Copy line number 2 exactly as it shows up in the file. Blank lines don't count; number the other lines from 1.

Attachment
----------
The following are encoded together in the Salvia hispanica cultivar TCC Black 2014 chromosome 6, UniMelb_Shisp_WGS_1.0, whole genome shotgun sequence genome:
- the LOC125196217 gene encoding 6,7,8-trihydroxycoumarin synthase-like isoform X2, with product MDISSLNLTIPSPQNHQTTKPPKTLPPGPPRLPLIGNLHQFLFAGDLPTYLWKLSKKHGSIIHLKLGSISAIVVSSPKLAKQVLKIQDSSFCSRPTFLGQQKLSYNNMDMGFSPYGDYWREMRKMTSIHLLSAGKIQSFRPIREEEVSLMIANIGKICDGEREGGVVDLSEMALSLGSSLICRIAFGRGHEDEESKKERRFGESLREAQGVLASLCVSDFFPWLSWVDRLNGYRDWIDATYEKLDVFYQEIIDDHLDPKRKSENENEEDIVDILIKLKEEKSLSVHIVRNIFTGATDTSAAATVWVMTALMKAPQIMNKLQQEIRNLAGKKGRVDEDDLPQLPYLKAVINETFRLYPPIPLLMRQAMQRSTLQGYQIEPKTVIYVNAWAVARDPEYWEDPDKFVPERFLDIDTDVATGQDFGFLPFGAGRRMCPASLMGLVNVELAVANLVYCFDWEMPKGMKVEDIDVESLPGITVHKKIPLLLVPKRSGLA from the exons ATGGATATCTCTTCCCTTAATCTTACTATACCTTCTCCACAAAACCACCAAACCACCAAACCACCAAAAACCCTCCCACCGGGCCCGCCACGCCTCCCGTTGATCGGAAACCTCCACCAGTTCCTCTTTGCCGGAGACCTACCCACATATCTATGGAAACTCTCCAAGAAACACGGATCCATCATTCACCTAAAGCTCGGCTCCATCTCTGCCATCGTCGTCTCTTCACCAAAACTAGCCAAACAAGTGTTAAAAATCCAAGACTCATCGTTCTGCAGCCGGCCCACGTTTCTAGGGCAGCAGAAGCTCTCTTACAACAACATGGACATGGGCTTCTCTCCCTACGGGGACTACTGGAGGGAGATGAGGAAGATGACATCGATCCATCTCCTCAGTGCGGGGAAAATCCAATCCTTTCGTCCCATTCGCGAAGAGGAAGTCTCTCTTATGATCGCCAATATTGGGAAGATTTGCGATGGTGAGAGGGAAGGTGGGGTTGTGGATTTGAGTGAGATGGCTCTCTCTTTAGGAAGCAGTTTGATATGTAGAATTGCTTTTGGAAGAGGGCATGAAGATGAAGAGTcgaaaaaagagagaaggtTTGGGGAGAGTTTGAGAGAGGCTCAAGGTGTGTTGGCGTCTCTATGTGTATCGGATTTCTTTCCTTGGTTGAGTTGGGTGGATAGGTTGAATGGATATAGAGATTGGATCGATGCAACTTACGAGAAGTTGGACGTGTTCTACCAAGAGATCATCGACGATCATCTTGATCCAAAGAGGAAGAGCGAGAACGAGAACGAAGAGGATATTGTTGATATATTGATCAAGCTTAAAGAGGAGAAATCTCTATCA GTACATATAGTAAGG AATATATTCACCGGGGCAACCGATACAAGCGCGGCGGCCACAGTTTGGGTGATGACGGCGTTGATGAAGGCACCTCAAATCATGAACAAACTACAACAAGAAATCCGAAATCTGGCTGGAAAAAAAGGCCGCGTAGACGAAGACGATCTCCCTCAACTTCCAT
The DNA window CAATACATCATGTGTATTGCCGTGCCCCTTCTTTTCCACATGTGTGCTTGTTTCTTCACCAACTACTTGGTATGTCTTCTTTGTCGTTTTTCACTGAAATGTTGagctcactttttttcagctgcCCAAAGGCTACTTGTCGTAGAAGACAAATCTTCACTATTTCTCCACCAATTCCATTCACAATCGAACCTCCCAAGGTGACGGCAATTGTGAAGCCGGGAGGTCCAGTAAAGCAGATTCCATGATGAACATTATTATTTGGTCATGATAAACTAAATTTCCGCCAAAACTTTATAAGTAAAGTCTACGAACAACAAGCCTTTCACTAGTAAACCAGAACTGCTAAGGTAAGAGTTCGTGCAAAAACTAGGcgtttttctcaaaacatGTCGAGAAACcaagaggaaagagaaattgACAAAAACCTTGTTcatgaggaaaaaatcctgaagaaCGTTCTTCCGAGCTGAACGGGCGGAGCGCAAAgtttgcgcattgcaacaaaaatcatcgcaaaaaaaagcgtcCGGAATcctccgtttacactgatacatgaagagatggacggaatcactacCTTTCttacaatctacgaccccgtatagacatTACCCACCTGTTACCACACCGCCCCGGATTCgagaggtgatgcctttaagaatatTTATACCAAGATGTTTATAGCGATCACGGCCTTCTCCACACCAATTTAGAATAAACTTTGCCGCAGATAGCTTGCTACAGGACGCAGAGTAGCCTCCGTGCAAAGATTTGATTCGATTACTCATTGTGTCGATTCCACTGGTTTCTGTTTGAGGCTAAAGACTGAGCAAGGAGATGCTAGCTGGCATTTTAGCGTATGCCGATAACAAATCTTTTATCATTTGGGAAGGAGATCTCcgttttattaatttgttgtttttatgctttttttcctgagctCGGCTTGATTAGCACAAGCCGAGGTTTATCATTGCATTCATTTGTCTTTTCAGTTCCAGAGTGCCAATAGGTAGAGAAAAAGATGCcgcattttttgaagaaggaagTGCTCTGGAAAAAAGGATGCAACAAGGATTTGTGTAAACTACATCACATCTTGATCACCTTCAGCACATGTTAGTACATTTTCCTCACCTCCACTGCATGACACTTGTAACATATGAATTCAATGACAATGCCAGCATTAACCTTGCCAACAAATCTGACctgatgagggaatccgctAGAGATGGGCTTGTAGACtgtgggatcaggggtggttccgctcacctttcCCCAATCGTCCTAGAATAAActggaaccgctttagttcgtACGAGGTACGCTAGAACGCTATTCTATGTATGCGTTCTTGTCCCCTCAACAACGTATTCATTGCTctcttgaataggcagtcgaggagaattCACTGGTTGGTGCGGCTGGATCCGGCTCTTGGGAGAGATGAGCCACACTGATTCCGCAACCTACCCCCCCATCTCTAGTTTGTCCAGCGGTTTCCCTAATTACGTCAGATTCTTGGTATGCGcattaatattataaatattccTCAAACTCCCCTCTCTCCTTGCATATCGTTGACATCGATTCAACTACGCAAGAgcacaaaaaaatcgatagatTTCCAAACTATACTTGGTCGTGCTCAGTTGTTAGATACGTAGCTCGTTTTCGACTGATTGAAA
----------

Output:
- the LOC125196217 gene encoding 6,7,8-trihydroxycoumarin synthase-like isoform X2, with product MDISSLNLTIPSPQNHQTTKPPKTLPPGPPRLPLIGNLHQFLFAGDLPTYLWKLSKKHGSIIHLKLGSISAIVVSSPKLAKQVLKIQDSSFCSRPTFLGQQKLSYNNMDMGFSPYGDYWREMRKMTSIHLLSAGKIQSFRPIREEEVSLMIANIGKICDGEREGGVVDLSEMALSLGSSLICRIAFGRGHEDEESKKERRFGESLREAQGVLASLCVSDFFPWLSWVDRLNGYRDWIDATYEKLDVFYQEIIDDHLDPKRKSENENEEDIVDILIKLKEEKSLSVHIVRNIFTGATDTSAAATVWVMTALMKAPQIMNKLQQEIRNLAGKKGRVDEDDLPQLPYLKAVINETFRLYPPIPLLMRQAMQRSTLQGYQIEPKTVIYVNAWAVARDPEYWEDPDKFVPERFLDIDTDVATGQDFGFLPFGAGRRMCPASLMGLVNVELAVANLVYCFDWEMPKGMKVEDIDVESLPGITVHKKIPLLLVPKRSGLA from the exons ATGGATATCTCTTCCCTTAATCTTACTATACCTTCTCCACAAAACCACCAAACCACCAAACCACCAAAAACCCTCCCACCGGGCCCGCCACGCCTCCCGTTGATCGGAAACCTCCACCAGTTCCTCTTTGCCGGAGACCTACCCACATATCTATGGAAACTCTCCAAGAAACACGGATCCATCATTCACCTAAAGCTCGGCTCCATCTCTGCCATCGTCGTCTCTTCACCAAAACTAGCCAAACAAGTGTTAAAAATCCAAGACTCATCGTTCTGCAGCCGGCCCACGTTTCTAGGGCAGCAGAAGCTCTCTTACAACAACATGGACATGGGCTTCTCTCCCTACGGGGACTACTGGAGGGAGATGAGGAAGATGACATCGATCCATCTCCTCAGTGCGGGGAAAATCCAATCCTTTCGTCCCATTCGCGAAGAGGAAGTCTCTCTTATGATCGCCAATATTGGGAAGATTTGCGATGGTGAGAGGGAAGGTGGGGTTGTGGATTTGAGTGAGATGGCTCTCTCTTTAGGAAGCAGTTTGATATGTAGAATTGCTTTTGGAAGAGGGCATGAAGATGAAGAGTcgaaaaaagagagaaggtTTGGGGAGAGTTTGAGAGAGGCTCAAGGTGTGTTGGCGTCTCTATGTGTATCGGATTTCTTTCCTTGGTTGAGTTGGGTGGATAGGTTGAATGGATATAGAGATTGGATCGATGCAACTTACGAGAAGTTGGACGTGTTCTACCAAGAGATCATCGACGATCATCTTGATCCAAAGAGGAAGAGCGAGAACGAGAACGAAGAGGATATTGTTGATATATTGATCAAGCTTAAAGAGGAGAAATCTCTATCA GTACATATAGTAAGG AATATATTCACCGGGGCAACCGATACAAGCGCGGCGGCCACAGTTTGGGTGATGACGGCGTTGATGAAGGCACCTCAAATCATGAACAAACTACAACAAGAAATCCGAAATCTGGCTGGAAAAAAAGGCCGCGTAGACGAAGACGATCTCCCTCAACTTCCAT